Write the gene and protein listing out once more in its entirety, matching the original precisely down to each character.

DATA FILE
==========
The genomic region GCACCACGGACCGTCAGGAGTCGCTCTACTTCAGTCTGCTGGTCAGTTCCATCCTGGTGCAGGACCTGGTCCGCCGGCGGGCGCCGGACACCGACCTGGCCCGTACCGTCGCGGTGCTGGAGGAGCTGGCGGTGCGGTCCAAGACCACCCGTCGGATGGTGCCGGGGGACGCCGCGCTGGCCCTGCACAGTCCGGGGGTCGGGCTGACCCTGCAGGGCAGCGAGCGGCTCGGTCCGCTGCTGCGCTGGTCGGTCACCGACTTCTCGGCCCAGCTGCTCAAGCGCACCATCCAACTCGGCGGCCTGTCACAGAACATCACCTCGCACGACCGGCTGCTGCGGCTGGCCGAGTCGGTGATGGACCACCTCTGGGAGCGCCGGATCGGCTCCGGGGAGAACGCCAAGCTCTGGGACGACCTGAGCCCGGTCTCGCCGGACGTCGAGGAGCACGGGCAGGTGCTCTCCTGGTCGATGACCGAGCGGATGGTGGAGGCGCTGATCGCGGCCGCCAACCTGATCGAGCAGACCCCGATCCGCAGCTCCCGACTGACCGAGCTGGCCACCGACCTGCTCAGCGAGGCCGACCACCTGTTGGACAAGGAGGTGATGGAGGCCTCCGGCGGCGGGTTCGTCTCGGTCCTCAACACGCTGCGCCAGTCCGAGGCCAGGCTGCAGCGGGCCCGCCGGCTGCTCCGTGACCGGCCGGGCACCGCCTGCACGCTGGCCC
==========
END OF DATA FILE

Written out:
The genomic region GCACCACGGACCGTCAGGAGTCGCTCTACTTCAGTCTGCTGGTCAGTTCCATCCTGGTGCAGGACCTGGTCCGCCGGCGGGCGCCGGACACCGACCTGGCCCGTACCGTCGCGGTGCTGGAGGAGCTGGCGGTGCGGTCCAAGACCACCCGTCGGATGGTGCCGGGGGACGCCGCGCTGGCCCTGCACAGTCCGGGGGTCGGGCTGACCCTGCAGGGCAGCGAGCGGCTCGGTCCGCTGCTGCGCTGGTCGGTCACCGACTTCTCGGCCCAGCTGCTCAAGCGCACCATCCAACTCGGCGGCCTGTCACAGAACATCACCTCGCACGACCGGCTGCTGCGGCTGGCCGAGTCGGTGATGGACCACCTCTGGGAGCGCCGGATCGGCTCCGGGGAGAACGCCAAGCTCTGGGACGACCTGAGCCCGGTCTCGCCGGACGTCGAGGAGCACGGGCAGGTGCTCTCCTGGTCGATGACCGAGCGGATGGTGGAGGCGCTGATCGCGGCCGCCAACCTGATCGAGCAGACCCCGATCCGCAGCTCCCGACTGACCGAGCTGGCCACCGACCTGCTCAGCGAGGCCGACCACCTGTTGGACAAGGAGGTGATGGAGGCCTCCGGCGGCGGGTTCGTCTCGGTCCTCAACACGCTGCGCCAGTCCGAGGCCAGGCTGCAGCGGGCCCGCCGGCTGCTCCGTGACCGGCCGGGCACCGCCTGCACGCTGGCCC